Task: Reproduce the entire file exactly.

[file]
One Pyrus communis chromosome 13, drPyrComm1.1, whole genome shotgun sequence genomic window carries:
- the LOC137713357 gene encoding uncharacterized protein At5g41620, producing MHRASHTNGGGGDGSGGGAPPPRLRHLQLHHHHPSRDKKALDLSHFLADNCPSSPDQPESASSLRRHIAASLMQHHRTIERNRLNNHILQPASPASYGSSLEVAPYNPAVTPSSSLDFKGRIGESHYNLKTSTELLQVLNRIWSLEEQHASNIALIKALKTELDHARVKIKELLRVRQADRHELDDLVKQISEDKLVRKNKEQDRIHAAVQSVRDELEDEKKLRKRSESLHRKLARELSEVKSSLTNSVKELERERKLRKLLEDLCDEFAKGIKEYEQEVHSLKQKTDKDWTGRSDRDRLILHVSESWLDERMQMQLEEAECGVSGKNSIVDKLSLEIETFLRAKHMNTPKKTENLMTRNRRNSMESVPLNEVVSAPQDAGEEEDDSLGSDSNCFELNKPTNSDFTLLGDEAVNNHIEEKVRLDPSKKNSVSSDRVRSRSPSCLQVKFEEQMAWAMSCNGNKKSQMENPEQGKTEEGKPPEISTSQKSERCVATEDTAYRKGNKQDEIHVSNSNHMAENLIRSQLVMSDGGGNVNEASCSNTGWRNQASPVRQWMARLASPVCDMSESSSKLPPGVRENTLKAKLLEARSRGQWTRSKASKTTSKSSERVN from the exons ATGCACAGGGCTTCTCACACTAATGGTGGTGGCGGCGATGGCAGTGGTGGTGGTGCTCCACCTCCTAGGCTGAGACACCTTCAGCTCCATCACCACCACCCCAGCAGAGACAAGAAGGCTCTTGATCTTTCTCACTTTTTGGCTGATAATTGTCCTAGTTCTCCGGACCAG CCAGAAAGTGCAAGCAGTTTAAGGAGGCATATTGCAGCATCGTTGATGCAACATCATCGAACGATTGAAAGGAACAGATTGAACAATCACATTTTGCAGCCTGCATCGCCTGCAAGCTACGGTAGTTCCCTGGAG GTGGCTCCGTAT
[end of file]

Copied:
One Pyrus communis chromosome 13, drPyrComm1.1, whole genome shotgun sequence genomic window carries:
- the LOC137713357 gene encoding uncharacterized protein At5g41620, producing MHRASHTNGGGGDGSGGGAPPPRLRHLQLHHHHPSRDKKALDLSHFLADNCPSSPDQPESASSLRRHIAASLMQHHRTIERNRLNNHILQPASPASYGSSLEVAPYNPAVTPSSSLDFKGRIGESHYNLKTSTELLQVLNRIWSLEEQHASNIALIKALKTELDHARVKIKELLRVRQADRHELDDLVKQISEDKLVRKNKEQDRIHAAVQSVRDELEDEKKLRKRSESLHRKLARELSEVKSSLTNSVKELERERKLRKLLEDLCDEFAKGIKEYEQEVHSLKQKTDKDWTGRSDRDRLILHVSESWLDERMQMQLEEAECGVSGKNSIVDKLSLEIETFLRAKHMNTPKKTENLMTRNRRNSMESVPLNEVVSAPQDAGEEEDDSLGSDSNCFELNKPTNSDFTLLGDEAVNNHIEEKVRLDPSKKNSVSSDRVRSRSPSCLQVKFEEQMAWAMSCNGNKKSQMENPEQGKTEEGKPPEISTSQKSERCVATEDTAYRKGNKQDEIHVSNSNHMAENLIRSQLVMSDGGGNVNEASCSNTGWRNQASPVRQWMARLASPVCDMSESSSKLPPGVRENTLKAKLLEARSRGQWTRSKASKTTSKSSERVN from the exons ATGCACAGGGCTTCTCACACTAATGGTGGTGGCGGCGATGGCAGTGGTGGTGGTGCTCCACCTCCTAGGCTGAGACACCTTCAGCTCCATCACCACCACCCCAGCAGAGACAAGAAGGCTCTTGATCTTTCTCACTTTTTGGCTGATAATTGTCCTAGTTCTCCGGACCAG CCAGAAAGTGCAAGCAGTTTAAGGAGGCATATTGCAGCATCGTTGATGCAACATCATCGAACGATTGAAAGGAACAGATTGAACAATCACATTTTGCAGCCTGCATCGCCTGCAAGCTACGGTAGTTCCCTGGAG GTGGCTCCGTAT